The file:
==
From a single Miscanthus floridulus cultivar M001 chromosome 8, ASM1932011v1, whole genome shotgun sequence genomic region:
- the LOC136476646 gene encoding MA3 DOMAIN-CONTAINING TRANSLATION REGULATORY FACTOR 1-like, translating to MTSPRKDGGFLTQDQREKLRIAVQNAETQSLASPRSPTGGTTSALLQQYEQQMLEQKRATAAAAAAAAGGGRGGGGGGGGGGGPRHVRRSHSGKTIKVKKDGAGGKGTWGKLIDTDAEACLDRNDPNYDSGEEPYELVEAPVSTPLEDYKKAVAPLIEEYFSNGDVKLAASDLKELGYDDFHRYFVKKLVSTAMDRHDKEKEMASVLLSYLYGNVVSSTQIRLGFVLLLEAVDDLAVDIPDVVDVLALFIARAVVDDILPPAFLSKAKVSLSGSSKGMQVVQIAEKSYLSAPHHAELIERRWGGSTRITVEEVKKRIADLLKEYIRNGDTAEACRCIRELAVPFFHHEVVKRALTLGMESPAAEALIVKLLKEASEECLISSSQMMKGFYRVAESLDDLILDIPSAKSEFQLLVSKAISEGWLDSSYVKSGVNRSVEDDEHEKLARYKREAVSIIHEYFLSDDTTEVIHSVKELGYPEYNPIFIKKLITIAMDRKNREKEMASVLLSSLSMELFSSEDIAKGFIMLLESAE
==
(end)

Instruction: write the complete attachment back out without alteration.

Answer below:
From a single Miscanthus floridulus cultivar M001 chromosome 8, ASM1932011v1, whole genome shotgun sequence genomic region:
- the LOC136476646 gene encoding MA3 DOMAIN-CONTAINING TRANSLATION REGULATORY FACTOR 1-like, translating to MTSPRKDGGFLTQDQREKLRIAVQNAETQSLASPRSPTGGTTSALLQQYEQQMLEQKRATAAAAAAAAGGGRGGGGGGGGGGGPRHVRRSHSGKTIKVKKDGAGGKGTWGKLIDTDAEACLDRNDPNYDSGEEPYELVEAPVSTPLEDYKKAVAPLIEEYFSNGDVKLAASDLKELGYDDFHRYFVKKLVSTAMDRHDKEKEMASVLLSYLYGNVVSSTQIRLGFVLLLEAVDDLAVDIPDVVDVLALFIARAVVDDILPPAFLSKAKVSLSGSSKGMQVVQIAEKSYLSAPHHAELIERRWGGSTRITVEEVKKRIADLLKEYIRNGDTAEACRCIRELAVPFFHHEVVKRALTLGMESPAAEALIVKLLKEASEECLISSSQMMKGFYRVAESLDDLILDIPSAKSEFQLLVSKAISEGWLDSSYVKSGVNRSVEDDEHEKLARYKREAVSIIHEYFLSDDTTEVIHSVKELGYPEYNPIFIKKLITIAMDRKNREKEMASVLLSSLSMELFSSEDIAKGFIMLLESAE